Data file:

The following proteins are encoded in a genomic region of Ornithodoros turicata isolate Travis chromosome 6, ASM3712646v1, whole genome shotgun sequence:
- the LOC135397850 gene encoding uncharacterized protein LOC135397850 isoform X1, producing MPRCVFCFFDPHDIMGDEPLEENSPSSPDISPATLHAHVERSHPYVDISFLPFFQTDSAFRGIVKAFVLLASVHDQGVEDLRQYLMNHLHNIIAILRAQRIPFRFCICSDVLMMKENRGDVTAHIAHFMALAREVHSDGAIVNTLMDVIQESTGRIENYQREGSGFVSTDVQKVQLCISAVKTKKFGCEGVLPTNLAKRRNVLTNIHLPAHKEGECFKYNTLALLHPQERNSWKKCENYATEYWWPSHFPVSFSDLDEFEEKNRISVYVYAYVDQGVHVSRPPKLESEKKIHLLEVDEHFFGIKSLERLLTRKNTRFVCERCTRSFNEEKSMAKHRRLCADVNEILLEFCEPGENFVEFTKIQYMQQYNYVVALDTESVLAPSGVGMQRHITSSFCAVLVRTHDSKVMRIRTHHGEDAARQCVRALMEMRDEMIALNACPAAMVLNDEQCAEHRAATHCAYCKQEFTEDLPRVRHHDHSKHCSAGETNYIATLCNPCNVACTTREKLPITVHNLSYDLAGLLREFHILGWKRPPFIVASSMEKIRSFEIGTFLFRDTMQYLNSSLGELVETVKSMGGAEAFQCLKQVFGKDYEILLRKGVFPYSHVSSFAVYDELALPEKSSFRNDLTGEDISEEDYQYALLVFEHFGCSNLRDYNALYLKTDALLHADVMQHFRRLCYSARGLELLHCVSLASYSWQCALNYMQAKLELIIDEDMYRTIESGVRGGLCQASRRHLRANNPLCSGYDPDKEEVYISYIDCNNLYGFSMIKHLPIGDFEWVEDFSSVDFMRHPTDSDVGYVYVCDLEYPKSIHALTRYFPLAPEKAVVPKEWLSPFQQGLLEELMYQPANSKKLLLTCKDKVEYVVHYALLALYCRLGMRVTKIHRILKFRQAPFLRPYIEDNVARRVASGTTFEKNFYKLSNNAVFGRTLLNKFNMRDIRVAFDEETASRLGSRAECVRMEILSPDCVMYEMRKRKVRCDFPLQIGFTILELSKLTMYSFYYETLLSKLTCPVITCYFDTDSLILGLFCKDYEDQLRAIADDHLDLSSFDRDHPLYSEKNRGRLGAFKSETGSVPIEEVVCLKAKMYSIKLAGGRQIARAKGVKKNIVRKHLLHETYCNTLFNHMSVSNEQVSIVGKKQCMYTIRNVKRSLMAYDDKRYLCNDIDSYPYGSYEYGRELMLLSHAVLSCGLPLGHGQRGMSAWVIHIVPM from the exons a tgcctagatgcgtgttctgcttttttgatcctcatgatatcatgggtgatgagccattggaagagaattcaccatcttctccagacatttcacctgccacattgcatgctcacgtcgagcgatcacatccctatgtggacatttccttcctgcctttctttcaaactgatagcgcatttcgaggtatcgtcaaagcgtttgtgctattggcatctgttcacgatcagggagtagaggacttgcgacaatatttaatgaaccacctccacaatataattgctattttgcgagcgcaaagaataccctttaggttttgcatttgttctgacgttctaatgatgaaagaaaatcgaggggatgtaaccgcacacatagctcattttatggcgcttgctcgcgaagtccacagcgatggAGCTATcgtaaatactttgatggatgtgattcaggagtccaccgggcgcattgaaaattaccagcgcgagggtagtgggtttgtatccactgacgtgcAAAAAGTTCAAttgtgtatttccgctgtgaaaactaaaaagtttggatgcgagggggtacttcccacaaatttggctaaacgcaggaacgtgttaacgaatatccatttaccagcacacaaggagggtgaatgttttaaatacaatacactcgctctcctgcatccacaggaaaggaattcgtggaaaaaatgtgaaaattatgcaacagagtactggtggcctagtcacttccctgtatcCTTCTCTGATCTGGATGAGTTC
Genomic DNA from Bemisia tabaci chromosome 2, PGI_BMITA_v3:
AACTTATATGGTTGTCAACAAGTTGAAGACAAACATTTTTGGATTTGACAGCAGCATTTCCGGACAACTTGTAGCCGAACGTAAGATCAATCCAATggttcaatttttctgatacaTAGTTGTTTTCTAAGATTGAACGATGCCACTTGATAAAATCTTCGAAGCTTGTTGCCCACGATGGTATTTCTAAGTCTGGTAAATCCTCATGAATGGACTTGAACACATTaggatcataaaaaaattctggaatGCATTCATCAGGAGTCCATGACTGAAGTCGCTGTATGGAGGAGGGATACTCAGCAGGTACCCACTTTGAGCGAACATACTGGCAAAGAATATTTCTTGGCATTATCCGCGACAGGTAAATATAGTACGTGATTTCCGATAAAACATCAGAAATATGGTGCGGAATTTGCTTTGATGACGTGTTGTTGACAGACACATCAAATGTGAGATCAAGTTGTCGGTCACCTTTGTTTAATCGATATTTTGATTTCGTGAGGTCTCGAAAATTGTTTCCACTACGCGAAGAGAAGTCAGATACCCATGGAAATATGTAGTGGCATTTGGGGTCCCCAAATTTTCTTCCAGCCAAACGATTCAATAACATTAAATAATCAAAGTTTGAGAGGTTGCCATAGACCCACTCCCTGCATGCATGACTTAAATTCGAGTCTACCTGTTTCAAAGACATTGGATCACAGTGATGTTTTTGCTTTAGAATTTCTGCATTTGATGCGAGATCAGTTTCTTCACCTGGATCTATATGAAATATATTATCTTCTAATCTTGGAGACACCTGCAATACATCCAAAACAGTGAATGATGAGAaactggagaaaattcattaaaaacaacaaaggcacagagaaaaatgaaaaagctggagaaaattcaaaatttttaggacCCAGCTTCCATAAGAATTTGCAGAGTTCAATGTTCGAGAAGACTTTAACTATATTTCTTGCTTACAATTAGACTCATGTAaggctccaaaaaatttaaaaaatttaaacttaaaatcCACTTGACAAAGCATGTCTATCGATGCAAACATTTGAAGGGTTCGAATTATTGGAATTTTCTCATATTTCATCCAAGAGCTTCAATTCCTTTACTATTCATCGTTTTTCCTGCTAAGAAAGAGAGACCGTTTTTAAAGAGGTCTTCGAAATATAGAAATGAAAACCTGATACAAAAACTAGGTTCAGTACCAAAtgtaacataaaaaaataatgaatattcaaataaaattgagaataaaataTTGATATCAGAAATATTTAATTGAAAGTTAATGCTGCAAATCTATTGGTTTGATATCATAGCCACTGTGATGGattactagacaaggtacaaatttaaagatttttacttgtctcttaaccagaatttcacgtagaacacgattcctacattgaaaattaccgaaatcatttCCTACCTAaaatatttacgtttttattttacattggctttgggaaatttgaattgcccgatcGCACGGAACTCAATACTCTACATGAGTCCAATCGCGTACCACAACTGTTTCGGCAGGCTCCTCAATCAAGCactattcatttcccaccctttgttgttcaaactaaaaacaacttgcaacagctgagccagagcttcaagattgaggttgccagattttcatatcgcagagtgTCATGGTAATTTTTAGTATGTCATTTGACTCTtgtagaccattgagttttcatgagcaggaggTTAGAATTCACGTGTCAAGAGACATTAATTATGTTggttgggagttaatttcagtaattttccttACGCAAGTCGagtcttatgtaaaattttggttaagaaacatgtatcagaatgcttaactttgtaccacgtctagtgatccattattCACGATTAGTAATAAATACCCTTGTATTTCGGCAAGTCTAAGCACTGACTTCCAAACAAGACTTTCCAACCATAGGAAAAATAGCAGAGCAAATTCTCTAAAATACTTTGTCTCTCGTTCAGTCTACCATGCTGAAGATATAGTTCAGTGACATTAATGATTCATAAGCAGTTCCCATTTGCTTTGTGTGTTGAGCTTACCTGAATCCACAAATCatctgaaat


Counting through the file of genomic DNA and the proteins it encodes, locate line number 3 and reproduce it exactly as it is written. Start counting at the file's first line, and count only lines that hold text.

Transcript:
Genomic DNA from Bemisia tabaci chromosome 2, PGI_BMITA_v3: